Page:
I guess my main impression was the green peacefulness that was constant for miles. The way the country side appeared to have stayed un-wrestled over the last 100 years, unblemished and untarnished by modernism or the conveniences of our day. Sure, they had all we have here in CA. It's was just left in proper perspective in this little neck of the woods.

As the events of last week still haunt me, all of us I guess;- I can't help but remember those peaceful few days when I thought of how lovely it was to be in a place that respected the values of quiet repose; and honoured the traditions of differing beliefs while living across the street from your neighbor in peace. The warm feeling of a community without fences; and the perfect blend of simplicity among the modern made the few days spent there a lasting memory of nostalgia for a time I have never lived. Tolerance is not something to be learned or applied with a mental note every day but something that has been so inbred that it does not need a reminder; it comes as naturally to those towns-people as does breathing. This is where we all want our children to grow up.

The problem is all of our children do not grow up in a Utopian society. We (adults) do not live in a Utopian society. Our neighborhood now suffers from severe classism, racism, gangs, nearby prisons, political agendas, and many other common calamities that plague "normal" life for most of us. The key is being able to make our own "acreage" (even if that "acreage" is a one room studio in a 5 story walk up) as close to Utopia as possible. To get rid of our familial fences. To plant the kinds of fruit that will yield not just this year, but through the eternities. As any farmer knows, plants need daily care, weeding, correct pruning and staking, fertilizer, and watering. If we want good fruit we need to pay attention. The house needs to be taken care of, maintained and groomed. The need for modern convenience needs to be balanced against the need to remain simple enough to enjoy what life brings and to act instead of reacting to what life teaches us. In a Utopian society one needs to have a good work ethic, integrity, honesty, and the abilty to enjoy life as it is; to be content with what we have.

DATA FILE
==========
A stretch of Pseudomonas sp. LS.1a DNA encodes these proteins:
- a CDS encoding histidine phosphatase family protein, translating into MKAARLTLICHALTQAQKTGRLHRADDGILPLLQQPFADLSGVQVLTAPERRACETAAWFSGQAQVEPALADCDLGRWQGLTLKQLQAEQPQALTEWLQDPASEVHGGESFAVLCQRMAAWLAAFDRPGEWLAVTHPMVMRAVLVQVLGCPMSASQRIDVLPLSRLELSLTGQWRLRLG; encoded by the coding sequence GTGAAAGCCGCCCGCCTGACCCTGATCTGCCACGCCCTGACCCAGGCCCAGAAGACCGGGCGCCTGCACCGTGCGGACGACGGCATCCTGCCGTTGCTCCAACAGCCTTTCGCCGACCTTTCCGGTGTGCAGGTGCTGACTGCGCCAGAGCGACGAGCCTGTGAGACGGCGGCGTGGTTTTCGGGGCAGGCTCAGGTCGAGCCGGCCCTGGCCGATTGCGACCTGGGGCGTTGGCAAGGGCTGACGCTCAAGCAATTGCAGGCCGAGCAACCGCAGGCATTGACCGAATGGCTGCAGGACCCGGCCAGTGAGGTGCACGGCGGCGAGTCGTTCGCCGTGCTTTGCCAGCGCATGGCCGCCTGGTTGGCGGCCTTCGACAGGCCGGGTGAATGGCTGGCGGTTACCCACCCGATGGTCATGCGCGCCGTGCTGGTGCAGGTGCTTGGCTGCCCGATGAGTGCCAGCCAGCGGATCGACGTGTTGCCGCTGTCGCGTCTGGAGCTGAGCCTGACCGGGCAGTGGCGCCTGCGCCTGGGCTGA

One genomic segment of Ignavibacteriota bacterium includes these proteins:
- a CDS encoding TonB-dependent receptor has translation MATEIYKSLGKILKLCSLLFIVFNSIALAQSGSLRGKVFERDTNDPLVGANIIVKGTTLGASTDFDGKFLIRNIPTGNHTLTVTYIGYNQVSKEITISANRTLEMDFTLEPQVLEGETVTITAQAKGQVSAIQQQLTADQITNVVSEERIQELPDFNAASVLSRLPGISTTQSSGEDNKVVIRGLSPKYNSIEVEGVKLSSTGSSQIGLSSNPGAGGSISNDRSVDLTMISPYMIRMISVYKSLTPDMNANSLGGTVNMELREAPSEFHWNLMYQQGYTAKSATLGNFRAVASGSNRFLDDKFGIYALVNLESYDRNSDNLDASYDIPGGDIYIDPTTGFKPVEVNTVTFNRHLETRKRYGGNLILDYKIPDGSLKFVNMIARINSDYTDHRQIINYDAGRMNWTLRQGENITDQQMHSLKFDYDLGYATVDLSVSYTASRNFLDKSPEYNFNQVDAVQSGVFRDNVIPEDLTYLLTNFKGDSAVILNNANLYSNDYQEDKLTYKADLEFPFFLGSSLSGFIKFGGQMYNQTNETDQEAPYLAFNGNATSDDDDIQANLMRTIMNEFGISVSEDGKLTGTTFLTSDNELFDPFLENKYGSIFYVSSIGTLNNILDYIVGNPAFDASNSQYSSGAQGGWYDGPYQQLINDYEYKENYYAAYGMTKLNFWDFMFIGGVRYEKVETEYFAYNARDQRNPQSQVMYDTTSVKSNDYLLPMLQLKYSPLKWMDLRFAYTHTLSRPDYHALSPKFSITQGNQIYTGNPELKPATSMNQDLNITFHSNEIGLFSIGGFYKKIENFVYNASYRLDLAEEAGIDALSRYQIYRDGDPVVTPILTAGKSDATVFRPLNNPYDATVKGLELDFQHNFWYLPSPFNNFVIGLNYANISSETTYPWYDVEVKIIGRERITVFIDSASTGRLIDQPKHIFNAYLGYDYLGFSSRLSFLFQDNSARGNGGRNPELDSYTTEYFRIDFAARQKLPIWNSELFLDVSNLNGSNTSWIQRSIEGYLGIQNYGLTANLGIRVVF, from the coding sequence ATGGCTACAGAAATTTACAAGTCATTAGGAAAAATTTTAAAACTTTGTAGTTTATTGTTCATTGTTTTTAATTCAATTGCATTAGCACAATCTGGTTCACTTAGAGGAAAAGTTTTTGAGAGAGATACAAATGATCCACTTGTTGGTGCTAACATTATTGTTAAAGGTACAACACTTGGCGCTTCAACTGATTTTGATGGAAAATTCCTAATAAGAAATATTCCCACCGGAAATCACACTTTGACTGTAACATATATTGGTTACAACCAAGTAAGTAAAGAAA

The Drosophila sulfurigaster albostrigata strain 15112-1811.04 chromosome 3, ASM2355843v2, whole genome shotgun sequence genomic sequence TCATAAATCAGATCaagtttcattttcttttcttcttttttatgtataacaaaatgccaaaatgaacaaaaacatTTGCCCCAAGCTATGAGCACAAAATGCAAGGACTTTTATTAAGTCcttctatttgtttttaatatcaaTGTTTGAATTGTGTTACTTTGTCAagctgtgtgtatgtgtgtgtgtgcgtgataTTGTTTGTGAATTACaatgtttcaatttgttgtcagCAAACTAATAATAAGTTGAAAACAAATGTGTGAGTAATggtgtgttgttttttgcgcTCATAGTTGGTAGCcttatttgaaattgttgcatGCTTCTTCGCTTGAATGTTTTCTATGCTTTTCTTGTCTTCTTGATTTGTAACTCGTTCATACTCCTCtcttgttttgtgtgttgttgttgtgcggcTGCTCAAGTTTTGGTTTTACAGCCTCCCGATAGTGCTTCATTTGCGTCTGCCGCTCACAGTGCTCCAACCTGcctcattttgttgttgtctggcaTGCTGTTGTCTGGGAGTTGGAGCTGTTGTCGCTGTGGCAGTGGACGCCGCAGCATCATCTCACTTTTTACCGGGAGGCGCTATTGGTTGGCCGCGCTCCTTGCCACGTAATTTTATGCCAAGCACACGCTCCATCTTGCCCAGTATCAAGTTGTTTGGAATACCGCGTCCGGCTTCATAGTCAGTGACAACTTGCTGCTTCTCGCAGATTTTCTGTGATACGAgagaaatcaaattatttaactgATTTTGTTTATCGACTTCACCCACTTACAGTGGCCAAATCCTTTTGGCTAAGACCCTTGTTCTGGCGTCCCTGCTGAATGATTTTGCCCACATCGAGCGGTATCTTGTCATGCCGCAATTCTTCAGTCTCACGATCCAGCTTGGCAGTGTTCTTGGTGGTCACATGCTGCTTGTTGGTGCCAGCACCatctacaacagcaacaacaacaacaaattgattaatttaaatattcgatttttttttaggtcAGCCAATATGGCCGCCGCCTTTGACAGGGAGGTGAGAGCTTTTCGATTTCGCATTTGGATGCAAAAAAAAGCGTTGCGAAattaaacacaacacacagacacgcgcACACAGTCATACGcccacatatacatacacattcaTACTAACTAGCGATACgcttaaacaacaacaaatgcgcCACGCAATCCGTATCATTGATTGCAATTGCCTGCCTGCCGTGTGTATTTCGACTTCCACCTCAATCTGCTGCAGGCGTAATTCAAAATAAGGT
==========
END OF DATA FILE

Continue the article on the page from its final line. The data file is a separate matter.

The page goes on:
What I am eluding to, all to ineptly, is if we want Utopia we need to make it ourselves. And make it on an everyday basis, continually year after year. We need to focus more on what is important and let go of what is not.

Years ago, in the midst of personal trial, I decided to make all my decisions based on what would matter in five years. "If I leave these dishes until my guests go home or even until tomorrow morning....will it matter in five years?" "If I take the office box of paper clips home for personal use...will it matter in five years?" "If I hold onto this grudge...will it matter in five years?"